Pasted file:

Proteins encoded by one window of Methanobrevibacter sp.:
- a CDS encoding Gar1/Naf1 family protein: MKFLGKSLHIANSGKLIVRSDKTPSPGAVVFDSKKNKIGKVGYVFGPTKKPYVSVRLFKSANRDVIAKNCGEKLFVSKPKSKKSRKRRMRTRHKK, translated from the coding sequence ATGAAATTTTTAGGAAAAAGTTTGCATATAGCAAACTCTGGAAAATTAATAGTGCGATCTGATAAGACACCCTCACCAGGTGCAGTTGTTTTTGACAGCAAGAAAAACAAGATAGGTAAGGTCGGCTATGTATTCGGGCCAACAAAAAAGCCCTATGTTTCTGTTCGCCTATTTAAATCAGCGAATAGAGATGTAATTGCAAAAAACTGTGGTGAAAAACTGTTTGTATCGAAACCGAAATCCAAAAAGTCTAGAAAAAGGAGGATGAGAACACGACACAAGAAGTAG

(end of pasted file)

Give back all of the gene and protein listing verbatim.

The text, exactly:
Proteins encoded by one window of Methanobrevibacter sp.:
- a CDS encoding Gar1/Naf1 family protein: MKFLGKSLHIANSGKLIVRSDKTPSPGAVVFDSKKNKIGKVGYVFGPTKKPYVSVRLFKSANRDVIAKNCGEKLFVSKPKSKKSRKRRMRTRHKK, translated from the coding sequence ATGAAATTTTTAGGAAAAAGTTTGCATATAGCAAACTCTGGAAAATTAATAGTGCGATCTGATAAGACACCCTCACCAGGTGCAGTTGTTTTTGACAGCAAGAAAAACAAGATAGGTAAGGTCGGCTATGTATTCGGGCCAACAAAAAAGCCCTATGTTTCTGTTCGCCTATTTAAATCAGCGAATAGAGATGTAATTGCAAAAAACTGTGGTGAAAAACTGTTTGTATCGAAACCGAAATCCAAAAAGTCTAGAAAAAGGAGGATGAGAACACGACACAAGAAGTAG